Andy Green talks about the US withdrawal from the Paris Climate Agreement, and takes a look at the ever-expanding universe of sustainability schemes.
With the US’ recent withdrawal from the Paris Climate Agreement, FoodChain ID Certification’s sustainability expert Andy Green has given his view on the impact this might have, and how it may turn out to be a blessing in disguise.
“The US government’s announcement of the Paris Agreement may be a benefit in disguise,” he said. “If the rest of the world steps up and individual US businesses do the same then it may create renewed focus. Sustainability schemes such as ProTerra have been key to facilitating sustainable food production at the farm level of the supply chain, and these marks and logos are becoming increasable recognisable further up the supply chain, and even at consumer level on pack. With the US withdrawal from the Paris Agreement being mainstream news across, the world, it’s no wonder that consumers are consciously looking to the food industry for commitments to a sustainable future.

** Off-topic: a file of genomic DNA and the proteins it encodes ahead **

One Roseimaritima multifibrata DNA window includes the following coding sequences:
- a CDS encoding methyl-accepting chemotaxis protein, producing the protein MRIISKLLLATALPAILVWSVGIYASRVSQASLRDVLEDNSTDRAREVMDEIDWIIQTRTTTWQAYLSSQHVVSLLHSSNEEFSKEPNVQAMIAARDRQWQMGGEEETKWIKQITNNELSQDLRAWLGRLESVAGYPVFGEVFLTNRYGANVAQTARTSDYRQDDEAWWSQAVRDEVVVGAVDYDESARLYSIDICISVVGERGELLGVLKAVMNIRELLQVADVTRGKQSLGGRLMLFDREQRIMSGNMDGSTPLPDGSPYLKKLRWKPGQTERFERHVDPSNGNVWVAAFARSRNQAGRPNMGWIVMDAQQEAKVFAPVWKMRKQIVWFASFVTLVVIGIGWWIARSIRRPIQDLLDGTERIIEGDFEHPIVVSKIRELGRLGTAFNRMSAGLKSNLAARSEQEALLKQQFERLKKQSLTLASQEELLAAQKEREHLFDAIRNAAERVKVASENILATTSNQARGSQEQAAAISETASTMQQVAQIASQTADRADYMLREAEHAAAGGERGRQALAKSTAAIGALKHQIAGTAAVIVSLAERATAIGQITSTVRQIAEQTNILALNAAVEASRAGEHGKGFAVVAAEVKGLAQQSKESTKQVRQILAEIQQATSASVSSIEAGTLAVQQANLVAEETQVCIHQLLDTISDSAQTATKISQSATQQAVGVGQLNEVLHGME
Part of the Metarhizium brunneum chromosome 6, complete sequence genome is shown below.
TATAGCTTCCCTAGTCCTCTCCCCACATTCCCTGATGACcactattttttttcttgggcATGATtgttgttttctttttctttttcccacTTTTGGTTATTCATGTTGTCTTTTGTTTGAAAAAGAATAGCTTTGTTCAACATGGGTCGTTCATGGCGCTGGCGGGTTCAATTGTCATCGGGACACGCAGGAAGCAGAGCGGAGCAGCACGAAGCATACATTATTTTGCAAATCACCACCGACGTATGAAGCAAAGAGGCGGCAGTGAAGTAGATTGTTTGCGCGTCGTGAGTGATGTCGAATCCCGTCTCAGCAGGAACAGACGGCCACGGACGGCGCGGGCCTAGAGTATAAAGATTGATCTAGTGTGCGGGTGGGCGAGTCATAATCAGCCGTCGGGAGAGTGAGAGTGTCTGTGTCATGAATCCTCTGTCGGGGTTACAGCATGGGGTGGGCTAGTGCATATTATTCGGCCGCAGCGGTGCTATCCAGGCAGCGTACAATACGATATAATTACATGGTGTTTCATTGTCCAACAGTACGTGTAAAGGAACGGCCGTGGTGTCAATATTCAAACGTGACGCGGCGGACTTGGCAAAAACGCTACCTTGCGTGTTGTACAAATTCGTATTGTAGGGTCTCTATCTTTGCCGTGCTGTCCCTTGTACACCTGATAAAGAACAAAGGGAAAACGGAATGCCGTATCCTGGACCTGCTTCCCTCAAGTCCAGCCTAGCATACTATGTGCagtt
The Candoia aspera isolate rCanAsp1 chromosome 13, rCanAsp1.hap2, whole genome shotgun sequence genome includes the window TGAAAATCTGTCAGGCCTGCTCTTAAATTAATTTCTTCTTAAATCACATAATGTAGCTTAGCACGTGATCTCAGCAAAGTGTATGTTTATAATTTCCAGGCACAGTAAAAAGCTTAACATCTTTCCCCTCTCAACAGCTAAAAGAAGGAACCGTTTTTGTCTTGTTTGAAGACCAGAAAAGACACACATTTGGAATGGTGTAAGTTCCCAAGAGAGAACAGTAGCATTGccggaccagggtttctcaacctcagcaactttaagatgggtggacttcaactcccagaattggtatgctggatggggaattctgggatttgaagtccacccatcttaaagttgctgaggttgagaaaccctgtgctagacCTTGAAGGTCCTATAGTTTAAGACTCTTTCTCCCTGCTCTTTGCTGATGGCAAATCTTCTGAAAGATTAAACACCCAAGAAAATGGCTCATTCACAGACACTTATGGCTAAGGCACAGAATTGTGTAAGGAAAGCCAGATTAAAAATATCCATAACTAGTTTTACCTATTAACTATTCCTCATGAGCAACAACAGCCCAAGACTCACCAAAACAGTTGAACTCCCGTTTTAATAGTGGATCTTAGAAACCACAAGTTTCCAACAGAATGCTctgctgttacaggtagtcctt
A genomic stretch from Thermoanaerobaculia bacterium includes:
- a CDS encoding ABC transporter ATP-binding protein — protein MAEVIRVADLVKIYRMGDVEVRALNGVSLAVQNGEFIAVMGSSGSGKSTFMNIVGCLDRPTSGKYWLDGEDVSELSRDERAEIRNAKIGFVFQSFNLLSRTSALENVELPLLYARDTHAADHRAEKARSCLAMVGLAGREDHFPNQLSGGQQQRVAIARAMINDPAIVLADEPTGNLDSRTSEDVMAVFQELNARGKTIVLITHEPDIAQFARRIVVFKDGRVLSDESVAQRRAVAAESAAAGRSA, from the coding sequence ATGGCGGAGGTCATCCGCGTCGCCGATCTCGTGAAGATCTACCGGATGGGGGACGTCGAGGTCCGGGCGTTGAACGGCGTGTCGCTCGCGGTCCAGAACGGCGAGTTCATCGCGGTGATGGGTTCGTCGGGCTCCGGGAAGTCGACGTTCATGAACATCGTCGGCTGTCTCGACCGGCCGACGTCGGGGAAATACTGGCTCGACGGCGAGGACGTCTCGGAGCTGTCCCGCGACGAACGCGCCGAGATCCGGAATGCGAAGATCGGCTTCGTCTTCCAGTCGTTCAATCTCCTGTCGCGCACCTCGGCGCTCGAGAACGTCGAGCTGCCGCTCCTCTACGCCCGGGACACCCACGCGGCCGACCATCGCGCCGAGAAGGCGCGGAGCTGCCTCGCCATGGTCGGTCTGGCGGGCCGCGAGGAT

“Currently all the national declared commitments fail to meet the two-degree upper limit in temperate rise and must be improved anyway. If the US does nothing than the rest of the world will have to deal with the 0.3-0.5 degree rise that the US emission will create. We can do this if the desire is there.”
Unsurprisingly, the UK supermarkets and manufacturers are now stepping forward to do their best to address such issues, such as Tesco’s commitment to tackling food waste, Waitrose’s effort to address sustainability issues identified by their suppliers, and Yeo Valley’s focus on improving soil health and organic matter levels.
“There is of course much to do,” says Green. “The British food and drink industry can play a lead role in the transformation to sustainable supply chains.”
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